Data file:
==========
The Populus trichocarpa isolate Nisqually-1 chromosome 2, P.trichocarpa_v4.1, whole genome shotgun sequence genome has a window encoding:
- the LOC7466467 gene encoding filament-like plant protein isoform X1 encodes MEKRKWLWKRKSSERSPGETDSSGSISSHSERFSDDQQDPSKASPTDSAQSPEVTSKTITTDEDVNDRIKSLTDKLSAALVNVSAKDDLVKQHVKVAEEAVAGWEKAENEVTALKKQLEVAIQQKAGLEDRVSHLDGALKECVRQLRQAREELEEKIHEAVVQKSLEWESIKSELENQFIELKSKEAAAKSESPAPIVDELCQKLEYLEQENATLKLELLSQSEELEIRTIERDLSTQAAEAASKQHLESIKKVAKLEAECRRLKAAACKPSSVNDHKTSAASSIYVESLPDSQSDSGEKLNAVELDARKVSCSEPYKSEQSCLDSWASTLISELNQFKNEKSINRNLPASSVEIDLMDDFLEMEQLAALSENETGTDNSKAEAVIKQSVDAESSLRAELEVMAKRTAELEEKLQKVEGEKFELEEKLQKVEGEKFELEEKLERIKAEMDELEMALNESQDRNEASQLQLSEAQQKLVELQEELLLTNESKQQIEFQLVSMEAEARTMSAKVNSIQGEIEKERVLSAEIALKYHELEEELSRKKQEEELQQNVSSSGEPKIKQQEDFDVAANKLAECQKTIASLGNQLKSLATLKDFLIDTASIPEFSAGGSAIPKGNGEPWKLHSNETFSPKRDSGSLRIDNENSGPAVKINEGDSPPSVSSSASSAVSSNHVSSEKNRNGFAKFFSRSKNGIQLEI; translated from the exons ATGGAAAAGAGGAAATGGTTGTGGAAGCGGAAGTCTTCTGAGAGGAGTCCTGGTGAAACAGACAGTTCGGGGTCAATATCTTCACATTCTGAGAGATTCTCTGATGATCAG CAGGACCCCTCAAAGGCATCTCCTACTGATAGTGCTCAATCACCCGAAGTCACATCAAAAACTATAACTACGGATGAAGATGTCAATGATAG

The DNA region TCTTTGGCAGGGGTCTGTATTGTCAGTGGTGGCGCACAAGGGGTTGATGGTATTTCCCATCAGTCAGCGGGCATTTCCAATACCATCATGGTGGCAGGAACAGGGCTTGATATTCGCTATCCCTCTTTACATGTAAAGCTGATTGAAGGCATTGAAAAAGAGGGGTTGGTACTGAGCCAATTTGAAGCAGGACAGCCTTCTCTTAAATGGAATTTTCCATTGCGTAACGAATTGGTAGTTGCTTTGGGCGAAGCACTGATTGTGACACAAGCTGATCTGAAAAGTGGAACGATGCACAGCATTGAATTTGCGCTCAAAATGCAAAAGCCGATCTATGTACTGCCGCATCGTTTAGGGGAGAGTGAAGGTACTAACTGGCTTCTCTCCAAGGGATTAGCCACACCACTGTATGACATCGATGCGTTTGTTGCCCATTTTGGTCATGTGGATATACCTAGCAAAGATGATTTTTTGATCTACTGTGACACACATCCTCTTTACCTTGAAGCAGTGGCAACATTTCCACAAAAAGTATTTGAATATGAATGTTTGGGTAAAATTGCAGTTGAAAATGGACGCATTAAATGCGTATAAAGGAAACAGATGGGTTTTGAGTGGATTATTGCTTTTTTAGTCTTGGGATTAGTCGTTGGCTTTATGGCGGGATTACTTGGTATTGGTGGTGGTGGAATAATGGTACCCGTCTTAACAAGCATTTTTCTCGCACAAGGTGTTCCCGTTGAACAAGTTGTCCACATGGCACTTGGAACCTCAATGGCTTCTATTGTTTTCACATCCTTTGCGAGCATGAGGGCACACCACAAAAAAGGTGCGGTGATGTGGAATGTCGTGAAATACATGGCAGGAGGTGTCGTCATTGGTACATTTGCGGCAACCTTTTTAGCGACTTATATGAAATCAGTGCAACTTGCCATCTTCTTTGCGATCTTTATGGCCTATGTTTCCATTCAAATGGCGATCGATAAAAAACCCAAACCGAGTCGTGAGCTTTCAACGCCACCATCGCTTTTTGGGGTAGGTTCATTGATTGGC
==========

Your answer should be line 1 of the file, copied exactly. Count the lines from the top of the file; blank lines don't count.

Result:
The Populus trichocarpa isolate Nisqually-1 chromosome 2, P.trichocarpa_v4.1, whole genome shotgun sequence genome has a window encoding: